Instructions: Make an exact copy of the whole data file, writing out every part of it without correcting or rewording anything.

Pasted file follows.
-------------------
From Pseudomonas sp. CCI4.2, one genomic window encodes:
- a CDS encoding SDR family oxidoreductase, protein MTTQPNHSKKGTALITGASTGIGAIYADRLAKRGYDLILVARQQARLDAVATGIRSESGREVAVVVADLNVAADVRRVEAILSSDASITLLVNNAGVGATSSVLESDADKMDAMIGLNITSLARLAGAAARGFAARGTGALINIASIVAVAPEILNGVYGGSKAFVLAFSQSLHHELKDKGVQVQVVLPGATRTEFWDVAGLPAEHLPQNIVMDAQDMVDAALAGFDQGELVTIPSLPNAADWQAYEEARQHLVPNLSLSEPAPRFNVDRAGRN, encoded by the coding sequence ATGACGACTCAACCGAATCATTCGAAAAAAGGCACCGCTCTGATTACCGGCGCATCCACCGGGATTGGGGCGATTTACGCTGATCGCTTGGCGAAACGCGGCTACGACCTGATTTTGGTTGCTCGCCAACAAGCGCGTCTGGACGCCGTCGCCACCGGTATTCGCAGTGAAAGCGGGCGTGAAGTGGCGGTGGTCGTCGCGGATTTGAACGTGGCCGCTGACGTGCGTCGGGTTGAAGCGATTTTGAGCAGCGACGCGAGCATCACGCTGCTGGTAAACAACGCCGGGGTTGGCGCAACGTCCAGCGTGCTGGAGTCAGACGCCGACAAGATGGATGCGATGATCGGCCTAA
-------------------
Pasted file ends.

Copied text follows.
From Pseudomonas sp. CCI4.2, one genomic window encodes:
- a CDS encoding SDR family oxidoreductase, protein MTTQPNHSKKGTALITGASTGIGAIYADRLAKRGYDLILVARQQARLDAVATGIRSESGREVAVVVADLNVAADVRRVEAILSSDASITLLVNNAGVGATSSVLESDADKMDAMIGLNITSLARLAGAAARGFAARGTGALINIASIVAVAPEILNGVYGGSKAFVLAFSQSLHHELKDKGVQVQVVLPGATRTEFWDVAGLPAEHLPQNIVMDAQDMVDAALAGFDQGELVTIPSLPNAADWQAYEEARQHLVPNLSLSEPAPRFNVDRAGRN, encoded by the coding sequence ATGACGACTCAACCGAATCATTCGAAAAAAGGCACCGCTCTGATTACCGGCGCATCCACCGGGATTGGGGCGATTTACGCTGATCGCTTGGCGAAACGCGGCTACGACCTGATTTTGGTTGCTCGCCAACAAGCGCGTCTGGACGCCGTCGCCACCGGTATTCGCAGTGAAAGCGGGCGTGAAGTGGCGGTGGTCGTCGCGGATTTGAACGTGGCCGCTGACGTGCGTCGGGTTGAAGCGATTTTGAGCAGCGACGCGAGCATCACGCTGCTGGTAAACAACGCCGGGGTTGGCGCAACGTCCAGCGTGCTGGAGTCAGACGCCGACAAGATGGATGCGATGATCGGCCTAA